Colombian Black Spider Monkey
LATIN NAMEAteles fusciceps rufiventris
CONSERVATION STATUSCritically Endangered
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About the Black Spider Monkey
The Colombian spider monkey is one of the largest of the New World monkeys and originates from the humid forests of Colombia and Panama. This primate has long limbs, thumb-less hands and a prehensile tail which it uses for grasping, holding or suspending itself from trees in its chosen habitat. Studies have highlighted the important ecological role undertaken by these primates in South America. As Spider monkeys feed on fruits, travelling through the forest allows for the dispersal of undigested seeds through their manure which gives rise to the growth of new plants.
The Black Spider Monkey is the largest of the New World monkeys and is found in humid forests up to 2,500 metres above sea level in Colombia and Panama. It’s also an arboreal species, spending the vast majority of its time high up in the tree canopy. Its tail functions almost as a dexterous fifth limb as it moves though the canopy. Their incredible tail and long limbs give them a spider- like appearance as they move from branch to branch.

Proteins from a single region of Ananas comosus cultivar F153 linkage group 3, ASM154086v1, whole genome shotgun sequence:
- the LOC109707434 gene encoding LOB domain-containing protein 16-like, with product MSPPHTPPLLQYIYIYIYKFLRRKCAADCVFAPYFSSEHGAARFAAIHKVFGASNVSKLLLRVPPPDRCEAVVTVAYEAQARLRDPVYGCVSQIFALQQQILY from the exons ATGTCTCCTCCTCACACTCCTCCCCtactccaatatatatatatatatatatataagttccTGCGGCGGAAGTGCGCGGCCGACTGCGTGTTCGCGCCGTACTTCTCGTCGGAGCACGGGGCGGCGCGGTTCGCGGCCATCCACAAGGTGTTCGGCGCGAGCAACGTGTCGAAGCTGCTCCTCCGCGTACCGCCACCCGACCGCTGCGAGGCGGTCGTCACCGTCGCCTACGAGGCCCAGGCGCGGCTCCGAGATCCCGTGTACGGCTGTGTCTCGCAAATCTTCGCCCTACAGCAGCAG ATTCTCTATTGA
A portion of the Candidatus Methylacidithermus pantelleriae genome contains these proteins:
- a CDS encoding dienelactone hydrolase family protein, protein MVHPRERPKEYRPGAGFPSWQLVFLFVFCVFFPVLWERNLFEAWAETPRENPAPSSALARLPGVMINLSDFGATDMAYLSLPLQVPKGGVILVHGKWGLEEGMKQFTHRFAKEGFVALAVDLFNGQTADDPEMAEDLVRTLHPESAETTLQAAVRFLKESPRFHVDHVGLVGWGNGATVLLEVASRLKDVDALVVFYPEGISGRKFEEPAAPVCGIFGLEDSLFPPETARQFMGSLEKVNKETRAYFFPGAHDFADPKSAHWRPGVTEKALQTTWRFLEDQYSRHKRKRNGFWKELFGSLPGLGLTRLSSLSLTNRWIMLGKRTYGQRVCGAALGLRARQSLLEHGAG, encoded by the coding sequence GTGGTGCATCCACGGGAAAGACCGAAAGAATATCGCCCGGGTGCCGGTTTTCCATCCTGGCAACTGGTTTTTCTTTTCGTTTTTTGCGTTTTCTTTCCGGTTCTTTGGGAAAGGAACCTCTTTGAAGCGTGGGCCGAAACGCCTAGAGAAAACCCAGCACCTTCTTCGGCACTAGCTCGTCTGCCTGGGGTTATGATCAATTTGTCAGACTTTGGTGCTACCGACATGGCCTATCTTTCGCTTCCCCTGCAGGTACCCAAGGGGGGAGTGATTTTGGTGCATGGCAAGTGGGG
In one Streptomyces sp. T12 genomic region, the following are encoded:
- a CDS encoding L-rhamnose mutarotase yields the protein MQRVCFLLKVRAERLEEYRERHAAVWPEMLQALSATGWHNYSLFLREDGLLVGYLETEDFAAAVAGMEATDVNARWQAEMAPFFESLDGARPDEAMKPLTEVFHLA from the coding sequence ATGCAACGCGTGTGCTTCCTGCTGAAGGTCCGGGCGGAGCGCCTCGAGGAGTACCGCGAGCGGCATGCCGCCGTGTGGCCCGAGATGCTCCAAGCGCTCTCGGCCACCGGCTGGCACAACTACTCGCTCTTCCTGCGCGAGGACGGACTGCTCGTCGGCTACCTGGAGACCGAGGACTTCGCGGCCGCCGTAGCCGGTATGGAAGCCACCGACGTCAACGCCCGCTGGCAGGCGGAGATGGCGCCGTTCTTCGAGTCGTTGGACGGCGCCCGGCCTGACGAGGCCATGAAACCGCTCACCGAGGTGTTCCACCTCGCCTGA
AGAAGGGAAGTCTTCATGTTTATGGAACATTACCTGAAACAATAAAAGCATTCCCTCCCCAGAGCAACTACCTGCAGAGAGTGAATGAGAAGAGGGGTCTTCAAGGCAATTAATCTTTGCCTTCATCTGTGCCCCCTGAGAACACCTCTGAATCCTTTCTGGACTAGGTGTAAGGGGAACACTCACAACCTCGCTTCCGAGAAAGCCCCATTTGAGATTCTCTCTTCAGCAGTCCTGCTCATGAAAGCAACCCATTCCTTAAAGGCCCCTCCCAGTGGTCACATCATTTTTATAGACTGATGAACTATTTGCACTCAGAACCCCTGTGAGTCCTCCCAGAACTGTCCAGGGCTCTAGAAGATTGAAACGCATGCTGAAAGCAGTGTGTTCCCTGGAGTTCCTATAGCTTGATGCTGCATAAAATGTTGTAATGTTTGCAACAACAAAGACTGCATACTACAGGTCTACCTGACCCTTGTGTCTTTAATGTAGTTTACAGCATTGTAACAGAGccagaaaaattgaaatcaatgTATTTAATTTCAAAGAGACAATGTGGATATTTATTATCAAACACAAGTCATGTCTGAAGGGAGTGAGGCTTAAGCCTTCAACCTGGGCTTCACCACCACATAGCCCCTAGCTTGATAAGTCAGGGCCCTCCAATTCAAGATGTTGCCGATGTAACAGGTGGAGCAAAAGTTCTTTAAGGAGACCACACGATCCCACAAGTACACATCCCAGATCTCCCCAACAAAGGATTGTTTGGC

Found in social groups of up to 30 individuals, Spider monkeys break up into smaller foraging groups of between three and four to feed, usually led by a female. Its diet is mainly made up of fruit, though it also consumes leaves for protein and has a pot-bellied appearance because of its large stomach. Its brain is up to twice the size of a Howler Monkey’s (in equivalent body size) and this is thought to be because of the monkey’s more complex social system and frugivorous diet.
Colombian Black Spider Monkeys are listed as Critically Endangered for several reasons. This primate species is hunted as a source of food throughout its home-range. Furthermore, logging and habitat destruction are reducing the availability of suitable habitat. Late maturation and long birth intervals limit its ability for numbers to recover in the wild.
Did You Know?
There are seven species of spider monkeys included in the genus Ateles, all living in tropical rain forests of Central and South America.
The Fota Connection.
A firm favourite of visitors both young and old due to the energetic acrobatic antics of the monkeys on their tree-filled island. This species has been resident in the park for many years with the current troop comprised of 2 adult males, 4 adult females and 2 juveniles (1 male, 2 female) who were born in 2019.
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